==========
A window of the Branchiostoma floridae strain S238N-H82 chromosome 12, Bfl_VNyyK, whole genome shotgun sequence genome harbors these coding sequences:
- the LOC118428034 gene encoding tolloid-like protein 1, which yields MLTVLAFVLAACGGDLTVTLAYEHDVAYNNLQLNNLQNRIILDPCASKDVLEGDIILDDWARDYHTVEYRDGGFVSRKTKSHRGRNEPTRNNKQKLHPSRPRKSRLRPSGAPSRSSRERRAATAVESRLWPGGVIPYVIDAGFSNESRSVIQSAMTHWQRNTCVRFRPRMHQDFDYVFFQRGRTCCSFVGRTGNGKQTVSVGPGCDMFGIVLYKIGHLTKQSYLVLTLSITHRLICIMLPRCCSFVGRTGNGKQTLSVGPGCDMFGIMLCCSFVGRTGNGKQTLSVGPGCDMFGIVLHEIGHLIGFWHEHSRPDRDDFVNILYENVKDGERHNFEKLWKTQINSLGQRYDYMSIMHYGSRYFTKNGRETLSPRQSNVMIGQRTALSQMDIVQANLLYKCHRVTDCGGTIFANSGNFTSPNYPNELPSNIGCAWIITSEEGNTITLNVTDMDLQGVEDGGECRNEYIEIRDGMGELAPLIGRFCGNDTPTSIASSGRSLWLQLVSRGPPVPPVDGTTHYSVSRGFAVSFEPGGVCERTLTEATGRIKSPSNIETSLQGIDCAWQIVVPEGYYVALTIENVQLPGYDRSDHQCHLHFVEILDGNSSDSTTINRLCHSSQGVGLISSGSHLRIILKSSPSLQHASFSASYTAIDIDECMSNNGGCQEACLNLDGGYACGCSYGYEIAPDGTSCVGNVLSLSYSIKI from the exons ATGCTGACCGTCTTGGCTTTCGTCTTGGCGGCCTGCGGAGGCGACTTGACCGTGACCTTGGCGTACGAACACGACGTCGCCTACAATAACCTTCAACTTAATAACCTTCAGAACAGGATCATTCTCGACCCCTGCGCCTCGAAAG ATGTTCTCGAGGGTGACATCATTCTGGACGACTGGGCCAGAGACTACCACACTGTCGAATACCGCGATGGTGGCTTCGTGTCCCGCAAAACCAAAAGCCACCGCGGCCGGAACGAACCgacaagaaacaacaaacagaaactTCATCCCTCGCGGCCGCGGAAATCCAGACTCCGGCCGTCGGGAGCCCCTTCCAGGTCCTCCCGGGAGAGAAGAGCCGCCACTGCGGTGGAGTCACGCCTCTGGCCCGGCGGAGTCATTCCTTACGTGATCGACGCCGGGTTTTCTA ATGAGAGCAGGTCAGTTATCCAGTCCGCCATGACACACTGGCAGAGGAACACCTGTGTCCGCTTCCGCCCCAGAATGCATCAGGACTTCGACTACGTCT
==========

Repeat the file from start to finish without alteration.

A window of the Branchiostoma floridae strain S238N-H82 chromosome 12, Bfl_VNyyK, whole genome shotgun sequence genome harbors these coding sequences:
- the LOC118428034 gene encoding tolloid-like protein 1, which yields MLTVLAFVLAACGGDLTVTLAYEHDVAYNNLQLNNLQNRIILDPCASKDVLEGDIILDDWARDYHTVEYRDGGFVSRKTKSHRGRNEPTRNNKQKLHPSRPRKSRLRPSGAPSRSSRERRAATAVESRLWPGGVIPYVIDAGFSNESRSVIQSAMTHWQRNTCVRFRPRMHQDFDYVFFQRGRTCCSFVGRTGNGKQTVSVGPGCDMFGIVLYKIGHLTKQSYLVLTLSITHRLICIMLPRCCSFVGRTGNGKQTLSVGPGCDMFGIMLCCSFVGRTGNGKQTLSVGPGCDMFGIVLHEIGHLIGFWHEHSRPDRDDFVNILYENVKDGERHNFEKLWKTQINSLGQRYDYMSIMHYGSRYFTKNGRETLSPRQSNVMIGQRTALSQMDIVQANLLYKCHRVTDCGGTIFANSGNFTSPNYPNELPSNIGCAWIITSEEGNTITLNVTDMDLQGVEDGGECRNEYIEIRDGMGELAPLIGRFCGNDTPTSIASSGRSLWLQLVSRGPPVPPVDGTTHYSVSRGFAVSFEPGGVCERTLTEATGRIKSPSNIETSLQGIDCAWQIVVPEGYYVALTIENVQLPGYDRSDHQCHLHFVEILDGNSSDSTTINRLCHSSQGVGLISSGSHLRIILKSSPSLQHASFSASYTAIDIDECMSNNGGCQEACLNLDGGYACGCSYGYEIAPDGTSCVGNVLSLSYSIKI from the exons ATGCTGACCGTCTTGGCTTTCGTCTTGGCGGCCTGCGGAGGCGACTTGACCGTGACCTTGGCGTACGAACACGACGTCGCCTACAATAACCTTCAACTTAATAACCTTCAGAACAGGATCATTCTCGACCCCTGCGCCTCGAAAG ATGTTCTCGAGGGTGACATCATTCTGGACGACTGGGCCAGAGACTACCACACTGTCGAATACCGCGATGGTGGCTTCGTGTCCCGCAAAACCAAAAGCCACCGCGGCCGGAACGAACCgacaagaaacaacaaacagaaactTCATCCCTCGCGGCCGCGGAAATCCAGACTCCGGCCGTCGGGAGCCCCTTCCAGGTCCTCCCGGGAGAGAAGAGCCGCCACTGCGGTGGAGTCACGCCTCTGGCCCGGCGGAGTCATTCCTTACGTGATCGACGCCGGGTTTTCTA ATGAGAGCAGGTCAGTTATCCAGTCCGCCATGACACACTGGCAGAGGAACACCTGTGTCCGCTTCCGCCCCAGAATGCATCAGGACTTCGACTACGTCT